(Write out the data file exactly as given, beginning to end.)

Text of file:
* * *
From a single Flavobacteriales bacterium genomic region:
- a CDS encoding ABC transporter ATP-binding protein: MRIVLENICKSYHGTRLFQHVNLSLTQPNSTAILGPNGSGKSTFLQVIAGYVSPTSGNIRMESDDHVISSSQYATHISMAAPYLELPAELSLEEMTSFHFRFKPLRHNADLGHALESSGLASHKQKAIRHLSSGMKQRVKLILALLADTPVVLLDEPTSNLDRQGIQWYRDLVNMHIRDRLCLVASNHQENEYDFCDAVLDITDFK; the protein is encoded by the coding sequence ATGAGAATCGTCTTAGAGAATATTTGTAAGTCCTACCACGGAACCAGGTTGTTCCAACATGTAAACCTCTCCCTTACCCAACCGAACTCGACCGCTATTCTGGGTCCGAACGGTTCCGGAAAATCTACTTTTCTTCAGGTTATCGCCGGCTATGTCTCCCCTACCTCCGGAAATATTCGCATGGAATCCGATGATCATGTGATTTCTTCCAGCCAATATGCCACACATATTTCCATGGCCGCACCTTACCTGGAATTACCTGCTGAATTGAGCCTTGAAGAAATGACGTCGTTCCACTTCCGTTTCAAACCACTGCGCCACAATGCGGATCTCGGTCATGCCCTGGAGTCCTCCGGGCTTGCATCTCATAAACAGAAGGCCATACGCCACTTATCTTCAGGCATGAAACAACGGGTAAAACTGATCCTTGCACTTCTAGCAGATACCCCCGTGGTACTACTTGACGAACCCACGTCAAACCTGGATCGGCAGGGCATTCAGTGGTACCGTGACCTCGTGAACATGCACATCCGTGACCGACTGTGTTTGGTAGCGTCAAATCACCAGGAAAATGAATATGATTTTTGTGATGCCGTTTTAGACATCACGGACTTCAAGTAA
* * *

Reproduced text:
From a single Flavobacteriales bacterium genomic region:
- a CDS encoding ABC transporter ATP-binding protein: MRIVLENICKSYHGTRLFQHVNLSLTQPNSTAILGPNGSGKSTFLQVIAGYVSPTSGNIRMESDDHVISSSQYATHISMAAPYLELPAELSLEEMTSFHFRFKPLRHNADLGHALESSGLASHKQKAIRHLSSGMKQRVKLILALLADTPVVLLDEPTSNLDRQGIQWYRDLVNMHIRDRLCLVASNHQENEYDFCDAVLDITDFK; the protein is encoded by the coding sequence ATGAGAATCGTCTTAGAGAATATTTGTAAGTCCTACCACGGAACCAGGTTGTTCCAACATGTAAACCTCTCCCTTACCCAACCGAACTCGACCGCTATTCTGGGTCCGAACGGTTCCGGAAAATCTACTTTTCTTCAGGTTATCGCCGGCTATGTCTCCCCTACCTCCGGAAATATTCGCATGGAATCCGATGATCATGTGATTTCTTCCAGCCAATATGCCACACATATTTCCATGGCCGCACCTTACCTGGAATTACCTGCTGAATTGAGCCTTGAAGAAATGACGTCGTTCCACTTCCGTTTCAAACCACTGCGCCACAATGCGGATCTCGGTCATGCCCTGGAGTCCTCCGGGCTTGCATCTCATAAACAGAAGGCCATACGCCACTTATCTTCAGGCATGAAACAACGGGTAAAACTGATCCTTGCACTTCTAGCAGATACCCCCGTGGTACTACTTGACGAACCCACGTCAAACCTGGATCGGCAGGGCATTCAGTGGTACCGTGACCTCGTGAACATGCACATCCGTGACCGACTGTGTTTGGTAGCGTCAAATCACCAGGAAAATGAATATGATTTTTGTGATGCCGTTTTAGACATCACGGACTTCAAGTAA